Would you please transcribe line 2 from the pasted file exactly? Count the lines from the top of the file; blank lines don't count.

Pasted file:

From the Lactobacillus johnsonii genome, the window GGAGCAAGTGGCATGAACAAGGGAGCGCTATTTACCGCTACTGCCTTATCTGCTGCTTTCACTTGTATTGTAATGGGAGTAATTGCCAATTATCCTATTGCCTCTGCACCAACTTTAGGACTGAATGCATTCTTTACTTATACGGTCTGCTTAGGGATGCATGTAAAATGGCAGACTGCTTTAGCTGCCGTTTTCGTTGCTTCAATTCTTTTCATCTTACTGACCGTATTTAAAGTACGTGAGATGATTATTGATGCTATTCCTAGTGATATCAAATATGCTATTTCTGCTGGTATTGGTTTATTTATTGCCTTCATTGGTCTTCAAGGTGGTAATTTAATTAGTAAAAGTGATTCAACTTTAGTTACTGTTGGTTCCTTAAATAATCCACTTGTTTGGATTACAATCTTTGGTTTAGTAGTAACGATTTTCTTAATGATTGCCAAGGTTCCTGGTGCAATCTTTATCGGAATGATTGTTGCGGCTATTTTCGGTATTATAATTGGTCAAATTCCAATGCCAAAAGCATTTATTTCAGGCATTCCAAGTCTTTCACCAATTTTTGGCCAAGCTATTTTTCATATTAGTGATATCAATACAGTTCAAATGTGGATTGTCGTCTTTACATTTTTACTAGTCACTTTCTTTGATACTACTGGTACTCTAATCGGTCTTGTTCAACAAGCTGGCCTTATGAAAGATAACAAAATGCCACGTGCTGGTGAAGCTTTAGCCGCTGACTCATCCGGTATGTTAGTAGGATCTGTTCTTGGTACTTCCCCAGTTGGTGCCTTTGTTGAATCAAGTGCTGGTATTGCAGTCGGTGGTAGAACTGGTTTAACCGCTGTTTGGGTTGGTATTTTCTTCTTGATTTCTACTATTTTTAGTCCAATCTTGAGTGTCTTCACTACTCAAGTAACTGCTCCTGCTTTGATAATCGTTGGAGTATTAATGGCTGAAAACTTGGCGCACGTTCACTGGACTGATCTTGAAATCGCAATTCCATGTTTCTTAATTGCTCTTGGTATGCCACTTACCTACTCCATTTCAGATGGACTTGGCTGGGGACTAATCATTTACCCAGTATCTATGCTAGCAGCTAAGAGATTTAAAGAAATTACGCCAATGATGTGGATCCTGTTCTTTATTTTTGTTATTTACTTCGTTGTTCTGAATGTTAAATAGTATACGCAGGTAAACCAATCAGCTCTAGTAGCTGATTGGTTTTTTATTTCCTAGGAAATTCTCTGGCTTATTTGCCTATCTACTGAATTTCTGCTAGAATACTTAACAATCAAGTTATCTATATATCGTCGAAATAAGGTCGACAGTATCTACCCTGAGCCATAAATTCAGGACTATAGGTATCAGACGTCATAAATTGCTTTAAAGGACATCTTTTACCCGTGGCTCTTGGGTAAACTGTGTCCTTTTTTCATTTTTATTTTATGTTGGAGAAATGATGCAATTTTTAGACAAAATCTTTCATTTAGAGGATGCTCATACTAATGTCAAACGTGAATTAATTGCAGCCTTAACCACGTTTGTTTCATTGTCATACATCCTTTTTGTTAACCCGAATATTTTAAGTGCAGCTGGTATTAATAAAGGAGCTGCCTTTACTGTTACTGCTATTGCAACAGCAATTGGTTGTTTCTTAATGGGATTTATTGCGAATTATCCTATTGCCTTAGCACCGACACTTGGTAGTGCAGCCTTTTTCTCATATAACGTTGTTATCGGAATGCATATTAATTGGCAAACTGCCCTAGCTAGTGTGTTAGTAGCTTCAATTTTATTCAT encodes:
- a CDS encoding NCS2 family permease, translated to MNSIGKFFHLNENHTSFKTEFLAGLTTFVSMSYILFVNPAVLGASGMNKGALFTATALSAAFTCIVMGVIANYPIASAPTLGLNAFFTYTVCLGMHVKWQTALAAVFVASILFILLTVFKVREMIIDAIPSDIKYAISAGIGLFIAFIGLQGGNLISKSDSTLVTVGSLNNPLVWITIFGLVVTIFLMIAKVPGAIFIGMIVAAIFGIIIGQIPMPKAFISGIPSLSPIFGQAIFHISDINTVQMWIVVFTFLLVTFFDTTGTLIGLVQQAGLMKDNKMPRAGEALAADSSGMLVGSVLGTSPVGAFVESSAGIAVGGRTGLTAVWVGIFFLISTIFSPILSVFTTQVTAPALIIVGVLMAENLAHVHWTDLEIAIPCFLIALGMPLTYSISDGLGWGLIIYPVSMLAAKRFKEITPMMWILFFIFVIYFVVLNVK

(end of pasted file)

- a CDS encoding NCS2 family permease, translated to MNSIGKFFHLNENHTSFKTEFLAGLTTFVSMSYILFVNPAVLGASGMNKGALFTATALSAAFTCIVMGVIANYPIASAPTLGLNAFFTYTVCLGMHVKWQTALAAVFVASILFILLTVFKVREMIIDAIPSDIKYAISAGIGLFIAFIGLQGGNLISKSDSTLVTVGSLNNPLVWITIFGLVVTIFLMIAKVPGAIFIGMIVAAIFGIIIGQIPMPKAFISGIPSLSPIFGQAIFHISDINTVQMWIVVFTFLLVTFFDTTGTLIGLVQQAGLMKDNKMPRAGEALAADSSGMLVGSVLGTSPVGAFVESSAGIAVGGRTGLTAVWVGIFFLISTIFSPILSVFTTQVTAPALIIVGVLMAENLAHVHWTDLEIAIPCFLIALGMPLTYSISDGLGWGLIIYPVSMLAAKRFKEITPMMWILFFIFVIYFVVLNVK